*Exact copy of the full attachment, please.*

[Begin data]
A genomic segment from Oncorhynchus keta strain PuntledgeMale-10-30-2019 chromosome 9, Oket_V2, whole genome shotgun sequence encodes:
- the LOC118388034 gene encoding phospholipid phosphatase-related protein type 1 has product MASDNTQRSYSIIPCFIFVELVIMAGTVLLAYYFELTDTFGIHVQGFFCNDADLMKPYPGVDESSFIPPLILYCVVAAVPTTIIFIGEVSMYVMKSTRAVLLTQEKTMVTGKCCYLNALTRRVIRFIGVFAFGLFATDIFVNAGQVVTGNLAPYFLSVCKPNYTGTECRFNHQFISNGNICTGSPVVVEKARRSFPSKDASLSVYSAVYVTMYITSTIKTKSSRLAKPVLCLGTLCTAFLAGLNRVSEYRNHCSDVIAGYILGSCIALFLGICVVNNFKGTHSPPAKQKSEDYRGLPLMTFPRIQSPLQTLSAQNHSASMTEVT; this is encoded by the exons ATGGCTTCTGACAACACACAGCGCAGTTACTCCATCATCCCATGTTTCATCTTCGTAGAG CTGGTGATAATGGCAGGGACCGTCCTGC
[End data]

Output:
A genomic segment from Oncorhynchus keta strain PuntledgeMale-10-30-2019 chromosome 9, Oket_V2, whole genome shotgun sequence encodes:
- the LOC118388034 gene encoding phospholipid phosphatase-related protein type 1 has product MASDNTQRSYSIIPCFIFVELVIMAGTVLLAYYFELTDTFGIHVQGFFCNDADLMKPYPGVDESSFIPPLILYCVVAAVPTTIIFIGEVSMYVMKSTRAVLLTQEKTMVTGKCCYLNALTRRVIRFIGVFAFGLFATDIFVNAGQVVTGNLAPYFLSVCKPNYTGTECRFNHQFISNGNICTGSPVVVEKARRSFPSKDASLSVYSAVYVTMYITSTIKTKSSRLAKPVLCLGTLCTAFLAGLNRVSEYRNHCSDVIAGYILGSCIALFLGICVVNNFKGTHSPPAKQKSEDYRGLPLMTFPRIQSPLQTLSAQNHSASMTEVT; this is encoded by the exons ATGGCTTCTGACAACACACAGCGCAGTTACTCCATCATCCCATGTTTCATCTTCGTAGAG CTGGTGATAATGGCAGGGACCGTCCTGC